The art of forgiveness: Why holding on to resentment only hurts you more

The human experience is filled with experiences that brew resentment within us owing to a multitude of occasions where we feel wronged.

FILE: Revenge might be a dish best served cold, but, in the end, all you’re doing is depleting your own resources to replenish something that will never truly bring you fulfillment. Picture: Pixabay.com

Relebogile Mabotja speaks to clinical psycholgist, Liane Lurie, pastor at 3C Church, Arch Bilankulu, and monk Savyasaci Das Prabhu, about the power of forgiveness.

From civil injustices to personal betrayals, there is no shortage of situations that complicate our worldviews, emotions, understandings and reactions to the world and the people who occupy it.

Though there is nothing wrong with feeling and expressing hurt, pain and anger when it becomes something that engulfs you to the point of stagnation or vengeance, holding on to pain does more harm than good.

As all three guests note, holding on to resentment, in the long run, only ends up hurting you more than the person who inflicted this pain on you or the people you care about.

Revenge might be a dish best served cold, but in the end, all you’re doing is depleting your own resources to replenish something that will never truly bring you fulfillment.

Forgiveness is not necessarily about coming to accept what has happened or to make peace with what has happened. Forgiveness for some people may be about detaching themselves from the emotions associated with an event, considering the impact the event has had on them or their family or those close to them, and then deciding how they want to move forward, and also to look at are the emotions that they are carrying [holding them back] or are they necessary right now to process to allow them to heal in their own way.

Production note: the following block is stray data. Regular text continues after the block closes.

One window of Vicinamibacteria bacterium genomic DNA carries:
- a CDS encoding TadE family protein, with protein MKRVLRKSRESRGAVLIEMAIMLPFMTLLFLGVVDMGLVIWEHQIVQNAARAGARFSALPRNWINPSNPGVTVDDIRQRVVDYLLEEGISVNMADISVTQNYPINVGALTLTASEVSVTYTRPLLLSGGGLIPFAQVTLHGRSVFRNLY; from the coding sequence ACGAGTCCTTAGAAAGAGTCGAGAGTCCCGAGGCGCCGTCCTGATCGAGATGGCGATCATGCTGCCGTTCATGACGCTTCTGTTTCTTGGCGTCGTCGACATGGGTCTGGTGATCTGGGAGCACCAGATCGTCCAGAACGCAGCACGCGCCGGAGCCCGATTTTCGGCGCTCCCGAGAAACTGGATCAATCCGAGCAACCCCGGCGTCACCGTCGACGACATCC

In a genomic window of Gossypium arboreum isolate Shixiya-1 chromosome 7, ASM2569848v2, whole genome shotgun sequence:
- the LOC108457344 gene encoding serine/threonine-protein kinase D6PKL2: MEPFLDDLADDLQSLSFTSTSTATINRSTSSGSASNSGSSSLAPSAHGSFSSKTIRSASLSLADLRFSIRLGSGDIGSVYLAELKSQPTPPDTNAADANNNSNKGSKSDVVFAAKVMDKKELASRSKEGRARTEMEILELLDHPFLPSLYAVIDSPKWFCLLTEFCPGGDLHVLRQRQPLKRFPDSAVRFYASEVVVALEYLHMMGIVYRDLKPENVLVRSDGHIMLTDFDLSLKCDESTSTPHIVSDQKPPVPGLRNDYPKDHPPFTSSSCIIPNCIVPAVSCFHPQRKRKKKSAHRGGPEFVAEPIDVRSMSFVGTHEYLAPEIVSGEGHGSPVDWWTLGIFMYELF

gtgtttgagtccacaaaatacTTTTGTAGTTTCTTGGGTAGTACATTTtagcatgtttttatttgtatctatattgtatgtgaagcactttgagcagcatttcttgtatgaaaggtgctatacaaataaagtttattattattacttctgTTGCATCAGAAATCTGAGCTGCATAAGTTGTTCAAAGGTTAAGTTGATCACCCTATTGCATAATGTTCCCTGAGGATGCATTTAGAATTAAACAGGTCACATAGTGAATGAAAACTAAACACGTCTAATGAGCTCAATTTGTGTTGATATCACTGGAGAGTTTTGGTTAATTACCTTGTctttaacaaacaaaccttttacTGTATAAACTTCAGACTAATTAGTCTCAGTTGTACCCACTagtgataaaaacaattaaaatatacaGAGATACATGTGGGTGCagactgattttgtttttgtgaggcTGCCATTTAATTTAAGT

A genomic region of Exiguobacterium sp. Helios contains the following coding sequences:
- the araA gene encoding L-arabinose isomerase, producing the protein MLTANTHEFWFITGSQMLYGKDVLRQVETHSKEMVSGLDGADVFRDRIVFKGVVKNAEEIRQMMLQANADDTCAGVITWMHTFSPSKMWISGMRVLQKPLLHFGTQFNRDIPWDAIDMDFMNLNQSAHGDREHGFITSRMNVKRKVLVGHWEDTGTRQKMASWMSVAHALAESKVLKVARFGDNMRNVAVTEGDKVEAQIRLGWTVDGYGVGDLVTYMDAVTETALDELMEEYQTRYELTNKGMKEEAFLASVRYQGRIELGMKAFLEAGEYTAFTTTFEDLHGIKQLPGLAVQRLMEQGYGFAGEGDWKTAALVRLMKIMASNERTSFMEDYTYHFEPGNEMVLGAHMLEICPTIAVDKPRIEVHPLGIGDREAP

Liane Lurie, clinical psychologist

Forgiveness, in simple terms, is to forgive the prisoner but ultimately realising that you’re setting yourself free…You can’t control what another person can do against you, but you can control how you respond… Forgiveness is really a process of acknowledging what has happened, not dismissing what has happened… It’s also understanding that, at some point, you need to set yourself free because many people are really locked into that, and they never move. Your life literally goes on pause because of this issue or this offence against you.

Arch Bilankulu, pastor – 3C Church

[Forgiveness] is an ornament to one who has become spiritually evolved… It’s not easy to do that because what we’re looking for is to get revenge. You’re seeing the perpetrator and you want to give double or triple what they gave to us. So, it is said, just like someone who is holding a burning coal in their hand, if you’re not forgiving of an offence to you, you are maintaining that coal in your hand, and who does it burn? It burns you.

Savyasaci Das Prabhu, monk

Scroll up for the full interview.

This article first appeared on 702 : The art of forgiveness: Why holding on to resentment only hurts you more

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